expirations on coupons either. If someone comes in with an old
coupon I still honor it. The whole idea was to get them into my
store.


#14
Sometimes we don't make the profit we would like. But I doubt you
lost anything. 

An old gift certificate is more profitable, because of the
"opportunity costs" on the money. That is, the store has the use of
the $200 (or whatever) for four years (or whatever) extra before
having to give anything in exchange. Unless there is time invested
in accounting for the money every month or year, there is no down
side to this that I can see.

Noel


#15

Here’s another way to look at gift certificates.

If someone spends $100 in your store today he gets $100 worth of
jewelry. If he spends that same $100 and buys a certificate, you get
the $100 and the use of the buying power that comes with it; he gets
a piece of paper.

If he waits 5 years to cash it in, he loses buying power because all
governments (except maybe the Swiss) inflate their currency. It’s
really a win for the jeweler since that “$100” doesn’t buy as much as
it did five years earlier.


#16
Although I do put a one-year expiration date on my Gift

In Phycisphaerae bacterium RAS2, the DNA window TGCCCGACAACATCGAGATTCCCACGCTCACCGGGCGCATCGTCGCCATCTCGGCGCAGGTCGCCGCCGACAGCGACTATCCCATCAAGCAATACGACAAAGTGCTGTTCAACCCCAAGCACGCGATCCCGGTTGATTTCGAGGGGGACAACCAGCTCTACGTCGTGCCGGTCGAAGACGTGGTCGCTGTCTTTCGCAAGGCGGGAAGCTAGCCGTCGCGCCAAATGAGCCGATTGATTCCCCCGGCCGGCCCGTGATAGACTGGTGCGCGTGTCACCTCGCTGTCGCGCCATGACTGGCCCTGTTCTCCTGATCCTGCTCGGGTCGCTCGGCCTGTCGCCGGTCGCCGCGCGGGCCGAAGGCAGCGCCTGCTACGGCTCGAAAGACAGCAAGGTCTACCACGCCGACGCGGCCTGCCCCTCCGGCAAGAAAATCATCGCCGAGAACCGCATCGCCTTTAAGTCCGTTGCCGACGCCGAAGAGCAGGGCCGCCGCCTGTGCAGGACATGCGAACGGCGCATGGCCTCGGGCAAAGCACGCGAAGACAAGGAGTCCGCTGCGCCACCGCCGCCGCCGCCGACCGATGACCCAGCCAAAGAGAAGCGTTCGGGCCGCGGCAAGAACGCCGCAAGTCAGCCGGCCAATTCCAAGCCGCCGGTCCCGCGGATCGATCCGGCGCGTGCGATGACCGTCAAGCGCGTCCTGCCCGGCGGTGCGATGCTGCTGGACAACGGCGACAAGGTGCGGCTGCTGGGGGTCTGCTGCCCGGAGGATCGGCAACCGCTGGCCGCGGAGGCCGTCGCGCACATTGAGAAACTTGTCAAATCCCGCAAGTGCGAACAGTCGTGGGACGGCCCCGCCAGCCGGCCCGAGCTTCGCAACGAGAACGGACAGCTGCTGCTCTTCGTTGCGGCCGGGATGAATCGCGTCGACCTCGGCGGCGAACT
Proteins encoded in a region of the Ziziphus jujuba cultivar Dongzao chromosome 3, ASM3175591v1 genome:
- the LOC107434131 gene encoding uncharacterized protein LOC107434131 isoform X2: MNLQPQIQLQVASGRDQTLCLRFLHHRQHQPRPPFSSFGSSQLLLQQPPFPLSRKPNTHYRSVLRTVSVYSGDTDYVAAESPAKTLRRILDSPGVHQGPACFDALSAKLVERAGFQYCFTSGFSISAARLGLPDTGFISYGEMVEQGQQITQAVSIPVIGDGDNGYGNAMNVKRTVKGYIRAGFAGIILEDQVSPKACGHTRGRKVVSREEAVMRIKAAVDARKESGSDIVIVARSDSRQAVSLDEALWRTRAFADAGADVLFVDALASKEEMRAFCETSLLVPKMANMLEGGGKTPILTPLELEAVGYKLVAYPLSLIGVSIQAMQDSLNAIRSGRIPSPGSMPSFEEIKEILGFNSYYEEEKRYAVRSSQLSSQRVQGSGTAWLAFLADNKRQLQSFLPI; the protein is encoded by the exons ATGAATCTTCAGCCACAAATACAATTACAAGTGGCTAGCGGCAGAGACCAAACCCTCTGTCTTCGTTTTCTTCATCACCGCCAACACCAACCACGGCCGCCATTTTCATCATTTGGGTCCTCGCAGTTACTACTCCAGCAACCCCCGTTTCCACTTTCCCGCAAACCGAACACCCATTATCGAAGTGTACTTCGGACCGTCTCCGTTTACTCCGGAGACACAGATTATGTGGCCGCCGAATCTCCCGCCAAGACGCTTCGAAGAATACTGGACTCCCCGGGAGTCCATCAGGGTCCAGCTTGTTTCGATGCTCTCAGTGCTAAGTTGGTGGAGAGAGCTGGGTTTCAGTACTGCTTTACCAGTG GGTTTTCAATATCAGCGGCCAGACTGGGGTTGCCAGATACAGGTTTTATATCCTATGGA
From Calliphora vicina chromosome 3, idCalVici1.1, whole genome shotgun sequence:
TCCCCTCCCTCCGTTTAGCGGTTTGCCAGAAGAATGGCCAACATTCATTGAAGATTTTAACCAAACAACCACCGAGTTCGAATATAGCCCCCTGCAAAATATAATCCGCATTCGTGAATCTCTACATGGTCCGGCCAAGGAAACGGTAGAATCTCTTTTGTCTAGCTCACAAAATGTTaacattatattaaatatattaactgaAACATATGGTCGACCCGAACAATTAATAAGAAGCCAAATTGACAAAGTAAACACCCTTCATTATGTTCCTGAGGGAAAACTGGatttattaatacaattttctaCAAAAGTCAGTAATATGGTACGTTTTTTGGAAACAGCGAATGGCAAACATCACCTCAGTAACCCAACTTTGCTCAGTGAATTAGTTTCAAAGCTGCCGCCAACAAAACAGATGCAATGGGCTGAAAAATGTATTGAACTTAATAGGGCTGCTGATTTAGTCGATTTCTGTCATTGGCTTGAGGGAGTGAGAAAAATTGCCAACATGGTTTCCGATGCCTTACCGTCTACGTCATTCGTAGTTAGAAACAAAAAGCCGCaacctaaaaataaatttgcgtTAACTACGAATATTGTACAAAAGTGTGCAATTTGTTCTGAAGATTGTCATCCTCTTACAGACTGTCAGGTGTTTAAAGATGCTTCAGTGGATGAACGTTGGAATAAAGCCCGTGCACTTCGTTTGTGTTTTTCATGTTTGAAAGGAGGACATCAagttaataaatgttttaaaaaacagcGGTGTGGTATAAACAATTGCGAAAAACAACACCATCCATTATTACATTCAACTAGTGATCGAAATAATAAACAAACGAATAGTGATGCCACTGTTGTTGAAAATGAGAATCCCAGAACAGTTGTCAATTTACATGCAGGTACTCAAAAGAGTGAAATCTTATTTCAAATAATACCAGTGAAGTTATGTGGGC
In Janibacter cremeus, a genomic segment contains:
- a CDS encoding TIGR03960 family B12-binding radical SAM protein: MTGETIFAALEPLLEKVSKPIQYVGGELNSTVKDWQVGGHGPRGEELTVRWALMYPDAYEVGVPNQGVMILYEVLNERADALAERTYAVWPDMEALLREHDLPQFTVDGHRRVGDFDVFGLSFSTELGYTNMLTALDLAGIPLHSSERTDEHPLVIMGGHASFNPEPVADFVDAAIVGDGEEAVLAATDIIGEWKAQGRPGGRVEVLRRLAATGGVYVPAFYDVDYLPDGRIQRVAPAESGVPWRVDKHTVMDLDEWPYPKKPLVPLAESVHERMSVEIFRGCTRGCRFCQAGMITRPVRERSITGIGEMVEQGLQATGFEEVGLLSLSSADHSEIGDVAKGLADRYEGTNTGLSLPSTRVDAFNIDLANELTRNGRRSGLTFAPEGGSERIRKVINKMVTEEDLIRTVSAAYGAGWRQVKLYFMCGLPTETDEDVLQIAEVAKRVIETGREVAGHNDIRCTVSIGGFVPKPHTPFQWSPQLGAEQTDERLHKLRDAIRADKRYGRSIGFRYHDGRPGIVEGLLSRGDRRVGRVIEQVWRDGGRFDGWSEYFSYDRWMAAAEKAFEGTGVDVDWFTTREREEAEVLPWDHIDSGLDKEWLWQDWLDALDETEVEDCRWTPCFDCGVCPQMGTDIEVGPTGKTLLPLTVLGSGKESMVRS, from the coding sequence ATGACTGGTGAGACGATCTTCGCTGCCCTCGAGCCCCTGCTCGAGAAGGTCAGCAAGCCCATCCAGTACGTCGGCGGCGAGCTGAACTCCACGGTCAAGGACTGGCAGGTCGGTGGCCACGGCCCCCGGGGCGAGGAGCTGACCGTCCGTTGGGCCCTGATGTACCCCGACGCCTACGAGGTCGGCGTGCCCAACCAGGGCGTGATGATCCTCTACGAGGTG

Certificates, it is actually illegal in my state to have any
expiration date. Therefore, I use the date as a push to get the
customer through the door in a "timely" manner, but would accept a
certificate with any date on it. 

This seems problematic to me. It is not fair to the rule-abiding
customer who comes across it in a drawer and thinks, “Oh, darn, this
$100 gift certificate is no good anymore. What a waste! Oh, shoot”.
You are not only putting on a “rule” you don’t really mean-- you say
it is illegal!

Please just write “please use by:". Or even better, "Free
gift if used by
_”

Noel


#17

We deal with all gift certificates as liabilities on the books. They
are not counted as income until they are redeemed, as the money is
actually owed to the customer until they exchange the GC for an item.

It’s a bookkeeping pain to keep it in balance, especially on long
term debt, however the certificate doesn’t expire. That would not be
good customer service. The idea is to give as much to your customer
as possible to keep them coming back.

It’s the cost of doing business. A little bit of good will goes a
long way.

David


#18
An old gift certificate is *more* profitable, because of the